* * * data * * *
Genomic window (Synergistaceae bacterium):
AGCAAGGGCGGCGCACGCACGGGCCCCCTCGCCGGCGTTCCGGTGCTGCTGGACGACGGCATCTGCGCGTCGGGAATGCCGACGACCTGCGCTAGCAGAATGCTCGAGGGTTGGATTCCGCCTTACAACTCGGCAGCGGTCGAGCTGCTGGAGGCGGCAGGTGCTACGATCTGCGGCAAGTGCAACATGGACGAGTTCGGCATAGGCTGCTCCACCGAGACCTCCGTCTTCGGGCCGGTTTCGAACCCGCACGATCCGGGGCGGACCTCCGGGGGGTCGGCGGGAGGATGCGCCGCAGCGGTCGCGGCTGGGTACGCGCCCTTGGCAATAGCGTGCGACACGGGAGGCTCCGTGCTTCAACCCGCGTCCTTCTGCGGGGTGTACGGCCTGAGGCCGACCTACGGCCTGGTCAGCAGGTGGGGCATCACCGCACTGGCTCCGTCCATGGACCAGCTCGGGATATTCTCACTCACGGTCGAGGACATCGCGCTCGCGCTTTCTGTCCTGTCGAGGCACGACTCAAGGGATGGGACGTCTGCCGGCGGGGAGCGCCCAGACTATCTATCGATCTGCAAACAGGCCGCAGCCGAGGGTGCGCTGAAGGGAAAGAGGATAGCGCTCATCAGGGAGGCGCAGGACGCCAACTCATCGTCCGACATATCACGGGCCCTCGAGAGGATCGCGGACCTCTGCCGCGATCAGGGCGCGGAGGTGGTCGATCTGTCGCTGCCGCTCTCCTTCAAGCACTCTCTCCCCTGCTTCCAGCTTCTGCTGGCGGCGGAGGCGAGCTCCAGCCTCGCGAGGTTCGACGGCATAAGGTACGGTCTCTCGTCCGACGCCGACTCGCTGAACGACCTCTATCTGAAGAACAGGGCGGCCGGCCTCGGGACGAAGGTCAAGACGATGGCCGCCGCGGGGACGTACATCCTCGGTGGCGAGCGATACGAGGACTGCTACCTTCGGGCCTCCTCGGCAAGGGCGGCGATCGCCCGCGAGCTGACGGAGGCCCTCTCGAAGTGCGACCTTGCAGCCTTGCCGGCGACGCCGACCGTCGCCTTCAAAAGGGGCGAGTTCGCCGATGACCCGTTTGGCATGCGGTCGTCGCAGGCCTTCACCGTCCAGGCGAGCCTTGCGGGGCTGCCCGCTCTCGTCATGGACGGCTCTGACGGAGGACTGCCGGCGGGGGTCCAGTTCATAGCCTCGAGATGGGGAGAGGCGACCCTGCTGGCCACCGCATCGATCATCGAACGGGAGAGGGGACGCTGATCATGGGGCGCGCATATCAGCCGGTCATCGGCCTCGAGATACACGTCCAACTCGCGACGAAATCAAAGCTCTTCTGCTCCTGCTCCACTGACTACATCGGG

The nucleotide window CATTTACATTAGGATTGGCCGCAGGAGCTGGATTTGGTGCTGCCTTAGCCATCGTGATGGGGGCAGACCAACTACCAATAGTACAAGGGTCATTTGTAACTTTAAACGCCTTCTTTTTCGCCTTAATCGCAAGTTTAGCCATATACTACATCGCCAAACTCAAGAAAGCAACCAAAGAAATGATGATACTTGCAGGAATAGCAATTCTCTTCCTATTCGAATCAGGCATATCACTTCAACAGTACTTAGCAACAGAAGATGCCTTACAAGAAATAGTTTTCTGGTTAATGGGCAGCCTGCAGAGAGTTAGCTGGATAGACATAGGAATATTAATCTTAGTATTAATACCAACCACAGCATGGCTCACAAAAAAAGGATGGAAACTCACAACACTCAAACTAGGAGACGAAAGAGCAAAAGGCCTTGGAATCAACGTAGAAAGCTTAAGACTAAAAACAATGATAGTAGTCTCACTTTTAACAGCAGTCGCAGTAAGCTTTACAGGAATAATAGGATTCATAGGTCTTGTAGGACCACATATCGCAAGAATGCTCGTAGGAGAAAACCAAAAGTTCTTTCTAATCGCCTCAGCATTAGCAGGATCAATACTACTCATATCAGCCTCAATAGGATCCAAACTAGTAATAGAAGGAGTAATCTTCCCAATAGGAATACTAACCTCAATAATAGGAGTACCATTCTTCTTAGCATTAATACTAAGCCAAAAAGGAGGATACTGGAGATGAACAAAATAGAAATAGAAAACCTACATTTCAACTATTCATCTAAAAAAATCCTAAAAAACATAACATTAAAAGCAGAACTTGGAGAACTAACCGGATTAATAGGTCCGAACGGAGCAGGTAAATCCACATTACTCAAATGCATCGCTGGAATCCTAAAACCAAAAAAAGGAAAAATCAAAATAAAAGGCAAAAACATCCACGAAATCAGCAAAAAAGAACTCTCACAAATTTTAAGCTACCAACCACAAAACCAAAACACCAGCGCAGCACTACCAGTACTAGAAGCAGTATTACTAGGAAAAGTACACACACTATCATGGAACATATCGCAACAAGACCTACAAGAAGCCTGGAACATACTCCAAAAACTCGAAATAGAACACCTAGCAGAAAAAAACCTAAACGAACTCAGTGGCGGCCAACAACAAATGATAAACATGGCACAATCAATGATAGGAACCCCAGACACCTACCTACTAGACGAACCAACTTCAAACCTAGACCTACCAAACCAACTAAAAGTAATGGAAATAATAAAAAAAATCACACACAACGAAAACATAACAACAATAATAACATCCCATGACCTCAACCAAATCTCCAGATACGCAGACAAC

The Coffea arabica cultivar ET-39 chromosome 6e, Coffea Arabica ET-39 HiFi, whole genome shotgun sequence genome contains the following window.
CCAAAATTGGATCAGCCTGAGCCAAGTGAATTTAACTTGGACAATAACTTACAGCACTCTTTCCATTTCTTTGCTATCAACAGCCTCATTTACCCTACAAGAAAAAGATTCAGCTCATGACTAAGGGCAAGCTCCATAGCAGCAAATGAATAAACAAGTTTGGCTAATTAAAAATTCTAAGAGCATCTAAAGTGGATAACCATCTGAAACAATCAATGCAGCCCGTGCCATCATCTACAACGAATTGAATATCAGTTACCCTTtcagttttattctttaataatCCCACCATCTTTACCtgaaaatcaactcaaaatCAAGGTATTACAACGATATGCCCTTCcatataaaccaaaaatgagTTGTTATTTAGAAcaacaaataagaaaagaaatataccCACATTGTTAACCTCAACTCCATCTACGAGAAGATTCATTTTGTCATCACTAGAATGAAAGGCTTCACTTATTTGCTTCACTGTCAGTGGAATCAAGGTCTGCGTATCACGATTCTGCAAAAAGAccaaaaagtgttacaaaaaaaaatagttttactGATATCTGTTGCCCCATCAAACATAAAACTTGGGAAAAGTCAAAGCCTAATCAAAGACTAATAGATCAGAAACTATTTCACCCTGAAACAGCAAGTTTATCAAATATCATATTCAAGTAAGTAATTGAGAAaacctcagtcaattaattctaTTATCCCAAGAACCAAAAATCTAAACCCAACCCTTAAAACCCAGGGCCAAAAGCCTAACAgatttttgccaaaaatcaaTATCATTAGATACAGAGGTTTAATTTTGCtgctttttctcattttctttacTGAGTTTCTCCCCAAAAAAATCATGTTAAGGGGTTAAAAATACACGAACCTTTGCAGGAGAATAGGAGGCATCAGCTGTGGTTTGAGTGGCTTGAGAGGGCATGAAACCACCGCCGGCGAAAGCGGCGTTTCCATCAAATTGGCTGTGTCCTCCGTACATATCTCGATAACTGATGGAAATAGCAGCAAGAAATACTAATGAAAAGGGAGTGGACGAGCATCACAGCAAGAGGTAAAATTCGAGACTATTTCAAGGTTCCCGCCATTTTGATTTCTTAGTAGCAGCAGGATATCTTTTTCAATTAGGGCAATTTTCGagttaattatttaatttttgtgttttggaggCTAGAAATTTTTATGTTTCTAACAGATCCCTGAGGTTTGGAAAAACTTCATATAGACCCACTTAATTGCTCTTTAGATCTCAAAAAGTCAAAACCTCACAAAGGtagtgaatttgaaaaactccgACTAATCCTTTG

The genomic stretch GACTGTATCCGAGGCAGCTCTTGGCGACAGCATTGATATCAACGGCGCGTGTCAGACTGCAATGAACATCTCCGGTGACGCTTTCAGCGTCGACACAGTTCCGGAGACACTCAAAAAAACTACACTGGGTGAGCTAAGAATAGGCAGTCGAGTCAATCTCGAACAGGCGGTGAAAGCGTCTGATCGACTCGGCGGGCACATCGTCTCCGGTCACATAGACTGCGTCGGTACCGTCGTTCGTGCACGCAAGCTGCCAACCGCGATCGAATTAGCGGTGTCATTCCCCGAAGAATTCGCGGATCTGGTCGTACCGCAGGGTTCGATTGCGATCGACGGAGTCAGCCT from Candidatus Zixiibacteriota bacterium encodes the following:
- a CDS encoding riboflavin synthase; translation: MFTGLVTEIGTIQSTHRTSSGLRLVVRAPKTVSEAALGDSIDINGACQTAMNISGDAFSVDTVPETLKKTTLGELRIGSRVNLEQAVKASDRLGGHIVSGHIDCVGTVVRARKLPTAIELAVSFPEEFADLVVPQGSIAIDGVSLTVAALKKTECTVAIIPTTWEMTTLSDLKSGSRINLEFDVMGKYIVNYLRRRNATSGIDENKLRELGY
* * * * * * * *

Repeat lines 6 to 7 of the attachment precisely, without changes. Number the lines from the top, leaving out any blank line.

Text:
The genomic stretch GACTGTATCCGAGGCAGCTCTTGGCGACAGCATTGATATCAACGGCGCGTGTCAGACTGCAATGAACATCTCCGGTGACGCTTTCAGCGTCGACACAGTTCCGGAGACACTCAAAAAAACTACACTGGGTGAGCTAAGAATAGGCAGTCGAGTCAATCTCGAACAGGCGGTGAAAGCGTCTGATCGACTCGGCGGGCACATCGTCTCCGGTCACATAGACTGCGTCGGTACCGTCGTTCGTGCACGCAAGCTGCCAACCGCGATCGAATTAGCGGTGTCATTCCCCGAAGAATTCGCGGATCTGGTCGTACCGCAGGGTTCGATTGCGATCGACGGAGTCAGCCT from Candidatus Zixiibacteriota bacterium encodes the following:
- a CDS encoding riboflavin synthase; translation: MFTGLVTEIGTIQSTHRTSSGLRLVVRAPKTVSEAALGDSIDINGACQTAMNISGDAFSVDTVPETLKKTTLGELRIGSRVNLEQAVKASDRLGGHIVSGHIDCVGTVVRARKLPTAIELAVSFPEEFADLVVPQGSIAIDGVSLTVAALKKTECTVAIIPTTWEMTTLSDLKSGSRINLEFDVMGKYIVNYLRRRNATSGIDENKLRELGY